Despite the complexity of the issues involved, some engagements can yield rapid results. Wiggs recounts a successful engagement with UK retail chain Dixons. An activist attended its 2019 AGM, on behalf of ShareAction, and asked the company to consider electrifying its vehicle fleet, in line with the 'EV-100' campaign led by non-profit The Climate Group. Dixon’s sustainability manager was at the AGM, approached the activist, and began a dialogue that, within a little over 12 months, led to the retailer committing to transition its fleet to electric vehicles by 2030.
Much engagement with companies takes place behind closed doors, with “tea and biscuits” meetings, as Wiggs puts it. Certainly, investors favour working with companies in a spirit of collaboration.
Inevitably, though, there are times when management is not responsive, or is not moving as fast as investors would like. In those cases, shareholders can escalate to filing a shareholder resolution to be voted on at the company’s AGM.
Meanwhile, in the US, the regulatory and corporate culture means such resolutions are often resorted to much earlier in the process, says Danielle Fugere, president of As You Sow, a shareholder advocacy group based in Berkeley, California. In the past, resolutions on ESG issues were usually opposed by management, but this is changing as companies increasingly acknowledge the low-carbon transition, she says. Shareholder resolutions can empower individuals within companies that are pushing for change.
Empowering agents of change
Fugere cites the example of industrial giant General Electric (GE). In May, 98% of investors voted for a resolution, filed by As You Sow and supported by company management, that called on GE to report on whether and how it plans to achieve net-zero emissions across its businesses and products by 2050. “There can be components in the company that wants to do these things, but management might have different priorities or they may not have a champion on the board,” she says. “Our raising the question and those concerns helped drive change within the company.”
The biggest victory for climate-concerned shareholders this year was the ExxonMobil vote. That, says LaManna at Ceres, was the result of, “over many years, large investors being frustrated that Exxon wasn’t engaging constructively”. Cynthia McHale, who heads Ceres's work implementing the CA-100+, predicts it will help ratchet up the level of ambition demanded by investors. “That was really a breakthrough,” she says. “The Exxon vote has resonated across boards around the world.”
The AGM votes in the US have provided a “strong talking point” in the engagement effort under way in Asia-Pacific, says Rebecca Mikula-Wright, CEO of the Asia Investor Group on Climate Change (AIGCC). The group is one of the investor groupings participating in the Climate Action 100+ initiative, engaging with 33 target companies in Asia. It has also launched its own engagement campaign aimed at utilities in the region.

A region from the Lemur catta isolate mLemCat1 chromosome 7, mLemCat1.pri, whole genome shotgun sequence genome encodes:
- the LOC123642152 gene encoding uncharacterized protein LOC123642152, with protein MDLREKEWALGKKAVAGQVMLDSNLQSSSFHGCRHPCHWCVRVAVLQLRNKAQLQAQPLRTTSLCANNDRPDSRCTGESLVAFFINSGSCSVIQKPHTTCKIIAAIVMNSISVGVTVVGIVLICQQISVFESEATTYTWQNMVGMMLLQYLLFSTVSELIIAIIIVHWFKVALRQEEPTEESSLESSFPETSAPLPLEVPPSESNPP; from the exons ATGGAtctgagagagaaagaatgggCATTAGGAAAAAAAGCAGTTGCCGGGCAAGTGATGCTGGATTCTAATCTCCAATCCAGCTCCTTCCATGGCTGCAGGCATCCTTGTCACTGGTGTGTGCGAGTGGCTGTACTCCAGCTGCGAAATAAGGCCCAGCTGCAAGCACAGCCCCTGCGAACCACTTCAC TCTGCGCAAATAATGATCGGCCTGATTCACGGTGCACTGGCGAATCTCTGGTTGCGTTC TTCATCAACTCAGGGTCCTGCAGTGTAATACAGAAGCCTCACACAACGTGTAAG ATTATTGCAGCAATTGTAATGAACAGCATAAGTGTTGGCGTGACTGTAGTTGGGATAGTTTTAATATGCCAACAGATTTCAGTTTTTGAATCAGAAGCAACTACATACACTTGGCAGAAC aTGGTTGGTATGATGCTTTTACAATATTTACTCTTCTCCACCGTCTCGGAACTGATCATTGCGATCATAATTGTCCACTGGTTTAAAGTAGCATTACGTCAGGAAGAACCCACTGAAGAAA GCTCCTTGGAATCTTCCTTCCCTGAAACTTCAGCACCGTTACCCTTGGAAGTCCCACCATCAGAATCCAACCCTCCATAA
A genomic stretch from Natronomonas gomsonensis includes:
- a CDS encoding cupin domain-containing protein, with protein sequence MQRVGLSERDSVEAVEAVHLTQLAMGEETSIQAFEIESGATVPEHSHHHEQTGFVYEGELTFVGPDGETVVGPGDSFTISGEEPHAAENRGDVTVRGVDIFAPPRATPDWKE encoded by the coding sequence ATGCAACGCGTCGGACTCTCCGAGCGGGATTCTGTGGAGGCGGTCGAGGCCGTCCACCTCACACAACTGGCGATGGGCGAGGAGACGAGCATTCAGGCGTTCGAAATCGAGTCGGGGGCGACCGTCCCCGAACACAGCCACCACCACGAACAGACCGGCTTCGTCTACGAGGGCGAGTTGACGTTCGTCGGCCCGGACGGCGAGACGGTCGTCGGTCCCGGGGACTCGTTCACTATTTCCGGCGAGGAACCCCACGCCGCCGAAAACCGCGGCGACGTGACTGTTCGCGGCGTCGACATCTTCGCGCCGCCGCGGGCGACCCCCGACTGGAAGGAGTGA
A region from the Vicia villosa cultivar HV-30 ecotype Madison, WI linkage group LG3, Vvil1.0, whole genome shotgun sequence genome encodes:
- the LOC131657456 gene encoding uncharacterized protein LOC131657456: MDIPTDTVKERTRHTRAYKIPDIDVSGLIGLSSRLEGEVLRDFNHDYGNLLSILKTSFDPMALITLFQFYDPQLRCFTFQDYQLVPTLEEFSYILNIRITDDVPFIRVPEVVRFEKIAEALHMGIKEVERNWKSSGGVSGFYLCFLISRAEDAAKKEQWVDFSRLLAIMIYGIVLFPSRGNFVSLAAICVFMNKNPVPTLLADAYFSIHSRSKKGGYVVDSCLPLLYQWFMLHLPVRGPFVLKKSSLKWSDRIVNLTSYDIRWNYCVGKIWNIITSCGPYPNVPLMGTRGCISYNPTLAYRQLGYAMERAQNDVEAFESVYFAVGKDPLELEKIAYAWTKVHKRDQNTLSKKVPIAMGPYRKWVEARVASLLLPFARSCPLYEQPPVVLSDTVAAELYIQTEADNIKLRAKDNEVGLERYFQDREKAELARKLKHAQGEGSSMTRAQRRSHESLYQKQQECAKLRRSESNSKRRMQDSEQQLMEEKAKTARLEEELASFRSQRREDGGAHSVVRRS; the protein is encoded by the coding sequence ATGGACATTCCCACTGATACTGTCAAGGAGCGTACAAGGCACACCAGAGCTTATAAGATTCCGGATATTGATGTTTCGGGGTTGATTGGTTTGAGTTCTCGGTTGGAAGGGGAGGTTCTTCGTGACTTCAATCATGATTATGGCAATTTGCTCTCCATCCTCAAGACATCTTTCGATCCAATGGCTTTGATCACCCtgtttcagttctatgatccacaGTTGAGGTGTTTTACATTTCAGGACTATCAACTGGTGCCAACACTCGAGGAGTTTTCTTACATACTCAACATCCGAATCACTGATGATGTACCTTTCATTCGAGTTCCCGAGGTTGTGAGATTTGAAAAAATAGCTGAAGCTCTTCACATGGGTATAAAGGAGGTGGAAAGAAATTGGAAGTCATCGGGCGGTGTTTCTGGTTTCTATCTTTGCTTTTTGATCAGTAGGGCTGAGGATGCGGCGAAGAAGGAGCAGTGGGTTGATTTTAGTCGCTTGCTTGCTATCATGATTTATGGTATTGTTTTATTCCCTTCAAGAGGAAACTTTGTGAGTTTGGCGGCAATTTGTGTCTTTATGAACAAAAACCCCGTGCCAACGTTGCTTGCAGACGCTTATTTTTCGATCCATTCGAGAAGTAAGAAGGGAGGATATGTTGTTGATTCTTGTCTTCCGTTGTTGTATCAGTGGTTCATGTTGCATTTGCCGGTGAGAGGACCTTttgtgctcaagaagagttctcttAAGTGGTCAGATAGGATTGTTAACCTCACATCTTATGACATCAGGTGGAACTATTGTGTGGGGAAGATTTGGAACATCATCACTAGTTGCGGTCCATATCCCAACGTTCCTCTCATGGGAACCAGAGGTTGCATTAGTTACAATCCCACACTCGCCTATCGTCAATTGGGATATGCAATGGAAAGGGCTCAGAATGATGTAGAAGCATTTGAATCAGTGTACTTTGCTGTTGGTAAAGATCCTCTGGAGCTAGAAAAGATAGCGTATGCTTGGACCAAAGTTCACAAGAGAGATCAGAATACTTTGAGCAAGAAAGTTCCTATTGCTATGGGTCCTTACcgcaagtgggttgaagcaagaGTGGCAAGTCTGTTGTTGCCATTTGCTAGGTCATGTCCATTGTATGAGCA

Asia embraces engagement
Historically, Asia-based companies have not been amenable to ESG engagement by international investors, but this is changing as climate rises up the agenda, says Jane Ho at the AIGCC. Key to successful engagement in the region is the ability to bring together the experiences of international investors with domestic shareholders who tend to enjoy closer relationships with the companies involved.
“Where we couldn’t even get meetings, we are now sitting down at the table and having really detailed discussions about the strategic direction of the business and how they are transitioning,” Mikula-Wright says.
For example, in July, South Korean oil refiner and chemicals company SK Innovation pledged to reach net-zero emissions by 2050, alongside other environmental commitments, following engagement by Climate Action 100+, and led by the PRI.
However, in Asia, compared with Europe and North America, investors need to simultaneously work with regulators and policymakers to try and ensure the regulatory environments in the region enable climate action, adds Mikula-Wright. “The engagement there is to make sure regulators understand what global investors are asking of the companies in their markets.”
The case for walking away
Divestment is an alternative approach for investors concerned about the ability or willingness of companies to successfully navigate the low-carbon transition. The Go Fossil Free campaign – which began on student campuses, mirroring the anti-apartheid divestment effort of the 1980s – now counts 1,333 institutional investors, with some $15trn of assets, who have partially or fully divested from companies that earn revenues from fossil fuels. That movement argues there is a moral imperative not to invest in fossil fuel companies, and a financial one, given the risk that tightening climate regulation could leave investors in the sector nursing substantial losses.
Among institutional investors, few take such a hard line. Norway’s Storebrand Asset Management is one firm that has been more outspoken than most. Last year it announced it was divesting from Exxon, Chevron, Rio Tinto and BASF over their climate lobbying.
However, even here, the company characterises divestment as a last resort. “We never want to exclude anyone,” says Bärd Bringedal, its chief investment officer. “Where we cannot see our engagement helping the case, or if the company is unwilling to have a meaningful dialogue… we keep our options open to exclude companies from our investible universe.”
While Bringedal describes Storebrand as “turning up the notch” on climate with its exclusions, it remains invested in companies such as BP and Shell, highlighting their net-zero pledges. “It’s a process,” he says. “We are willing to stay invested as long as they keep working on the climate issue.”
A middle way
Some investors are taking a middle way, flexing investment up or down in response to a company’s climate performance. For example, the Church of England has invested £600m in the FTSE Transition Pathway Initiative Climate Transition Index. The index underweights companies that perform poorly against five carbon performance metrics – such as emissions, fossil fuel reserves and their emission reduction pathways – while overweighting those that perform well. “For us, this is a very effective way of reinforcing engagement,” says Matthews.
The Church of England Pension Board does divest from companies that fail to make progress. In December, it announced it had “restricted investment” in 12 companies due to their failure to meet its climate standards. However, in common with most investors pursuing engagement, the process is about working with companies to help them adapt.
“This is a deeply complicated transition,” says Matthews. “We are talking about changing companies over a 30-year period as society’s energy demands change.”